to news that United Arab Emirates planned to block BlackBerry services for
security reasons was not initially positive. To many, it seemed the government was simply banning any devices that were
too difficult to spy on. The Emirates are currently backing off their hard-line position. Today, though, Richard Falkenrath argues in The New York Times that it wasn't such a hard-line position to begin with.
There is a reason, Falkenrath points out, that these Big Brothers want to watch: "Just as professionals depend on mobile devices to do their jobs, law enforcement and intelligence officers depend on electronic surveillance to do theirs." Falkenrath, a former deputy commissioner for counterterrorism in the New York Policy Deparment, explains that "monitoring electronic communications in real time and retrieving stored electronic data" are "the most important counterterrorism techniques available to governments today."
In fact, the U.S. demands a "back door into the telecommunications services used inside its borders" as well: "telecommunications providers are generally required to provide a mechanism for such access by the Communications Assistance for Law Enforcement Act of 1994 and related regulations issued by the Federal Communications Commission." Some telecommunications are still difficult to handle, he continues: "hence the envy some American intelligence officials felt about the Emirates' decision." Finally, he draws a comparison between the BlackBerry situation and other recent company-state conflicts:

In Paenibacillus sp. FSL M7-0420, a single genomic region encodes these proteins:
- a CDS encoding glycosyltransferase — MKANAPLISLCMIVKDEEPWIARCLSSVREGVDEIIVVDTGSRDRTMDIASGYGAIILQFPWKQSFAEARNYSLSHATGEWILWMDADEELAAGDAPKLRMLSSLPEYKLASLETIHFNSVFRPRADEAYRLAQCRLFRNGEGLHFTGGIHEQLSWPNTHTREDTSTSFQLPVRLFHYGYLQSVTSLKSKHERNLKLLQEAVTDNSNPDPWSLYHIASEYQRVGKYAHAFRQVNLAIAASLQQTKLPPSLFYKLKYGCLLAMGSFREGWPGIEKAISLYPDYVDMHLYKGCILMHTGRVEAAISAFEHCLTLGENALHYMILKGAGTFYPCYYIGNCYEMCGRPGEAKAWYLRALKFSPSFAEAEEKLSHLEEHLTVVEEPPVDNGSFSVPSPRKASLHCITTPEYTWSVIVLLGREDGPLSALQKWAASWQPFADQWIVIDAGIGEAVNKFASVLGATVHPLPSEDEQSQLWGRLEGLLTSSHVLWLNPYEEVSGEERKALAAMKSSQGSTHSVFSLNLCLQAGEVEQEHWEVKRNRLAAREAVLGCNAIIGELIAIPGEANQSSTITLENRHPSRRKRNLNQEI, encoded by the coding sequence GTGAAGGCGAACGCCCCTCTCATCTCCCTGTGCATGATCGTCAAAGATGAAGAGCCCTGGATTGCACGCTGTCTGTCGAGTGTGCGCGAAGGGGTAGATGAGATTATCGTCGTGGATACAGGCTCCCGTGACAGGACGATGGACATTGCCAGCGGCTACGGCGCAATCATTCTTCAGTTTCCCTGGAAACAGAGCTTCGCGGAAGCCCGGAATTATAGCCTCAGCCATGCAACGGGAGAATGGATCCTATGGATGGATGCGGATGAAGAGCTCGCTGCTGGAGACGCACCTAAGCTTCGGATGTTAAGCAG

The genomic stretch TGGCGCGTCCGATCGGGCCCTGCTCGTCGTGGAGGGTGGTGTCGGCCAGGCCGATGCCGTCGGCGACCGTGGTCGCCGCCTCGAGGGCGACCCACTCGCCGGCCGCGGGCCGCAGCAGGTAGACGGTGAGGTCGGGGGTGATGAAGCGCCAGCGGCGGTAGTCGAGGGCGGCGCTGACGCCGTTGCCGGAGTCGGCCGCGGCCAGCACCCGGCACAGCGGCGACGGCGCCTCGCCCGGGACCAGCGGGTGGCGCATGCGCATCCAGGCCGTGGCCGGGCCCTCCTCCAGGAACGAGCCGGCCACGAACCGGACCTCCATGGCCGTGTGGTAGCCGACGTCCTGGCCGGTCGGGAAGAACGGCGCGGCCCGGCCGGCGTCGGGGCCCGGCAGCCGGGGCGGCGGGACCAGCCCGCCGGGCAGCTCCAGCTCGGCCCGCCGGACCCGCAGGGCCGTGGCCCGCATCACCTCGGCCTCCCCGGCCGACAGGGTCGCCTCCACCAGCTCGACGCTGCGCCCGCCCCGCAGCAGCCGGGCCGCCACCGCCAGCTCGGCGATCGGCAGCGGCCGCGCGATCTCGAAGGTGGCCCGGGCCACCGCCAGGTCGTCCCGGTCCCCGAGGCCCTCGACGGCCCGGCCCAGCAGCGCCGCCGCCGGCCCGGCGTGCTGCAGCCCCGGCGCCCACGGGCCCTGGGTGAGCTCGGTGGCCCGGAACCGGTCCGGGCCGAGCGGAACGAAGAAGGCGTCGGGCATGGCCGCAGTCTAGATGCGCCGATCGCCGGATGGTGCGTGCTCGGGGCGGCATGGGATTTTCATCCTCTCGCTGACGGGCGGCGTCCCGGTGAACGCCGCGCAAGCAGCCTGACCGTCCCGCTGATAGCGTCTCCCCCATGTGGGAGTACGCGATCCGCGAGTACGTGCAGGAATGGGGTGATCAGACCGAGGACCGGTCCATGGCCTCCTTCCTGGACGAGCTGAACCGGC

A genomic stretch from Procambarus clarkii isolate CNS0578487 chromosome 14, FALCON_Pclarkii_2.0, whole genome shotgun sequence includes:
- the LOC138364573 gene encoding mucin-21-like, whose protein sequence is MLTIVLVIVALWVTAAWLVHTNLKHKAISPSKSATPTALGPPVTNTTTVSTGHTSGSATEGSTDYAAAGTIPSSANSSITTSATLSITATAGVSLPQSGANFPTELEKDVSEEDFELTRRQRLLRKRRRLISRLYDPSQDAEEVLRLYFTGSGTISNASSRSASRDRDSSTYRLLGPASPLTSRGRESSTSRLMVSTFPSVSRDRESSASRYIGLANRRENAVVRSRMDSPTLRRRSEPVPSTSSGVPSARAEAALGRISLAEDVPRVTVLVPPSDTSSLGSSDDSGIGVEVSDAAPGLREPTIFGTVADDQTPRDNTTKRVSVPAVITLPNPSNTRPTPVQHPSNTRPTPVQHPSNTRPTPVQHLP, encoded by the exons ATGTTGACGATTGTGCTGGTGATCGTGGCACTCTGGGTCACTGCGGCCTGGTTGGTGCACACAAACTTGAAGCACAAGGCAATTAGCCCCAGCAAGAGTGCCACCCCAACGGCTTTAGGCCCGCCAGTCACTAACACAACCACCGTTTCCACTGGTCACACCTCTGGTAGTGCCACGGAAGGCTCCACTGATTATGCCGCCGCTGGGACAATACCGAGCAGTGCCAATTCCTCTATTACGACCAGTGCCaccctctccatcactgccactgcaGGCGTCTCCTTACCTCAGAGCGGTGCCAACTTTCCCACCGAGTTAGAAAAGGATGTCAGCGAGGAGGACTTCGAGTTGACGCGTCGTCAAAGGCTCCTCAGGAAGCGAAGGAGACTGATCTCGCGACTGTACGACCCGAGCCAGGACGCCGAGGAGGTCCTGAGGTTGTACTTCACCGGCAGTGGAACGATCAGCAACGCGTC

Research in Motion is learning a lesson that other companies have learned before. As we saw in 2000 with Yahoo’s failed attempt to maintain a forum to sell Nazi memorabilia in France, and with Google’s repeated attempts in recent years to deliver uncensored search results in China, no provider of information services is exempt from the power of the state.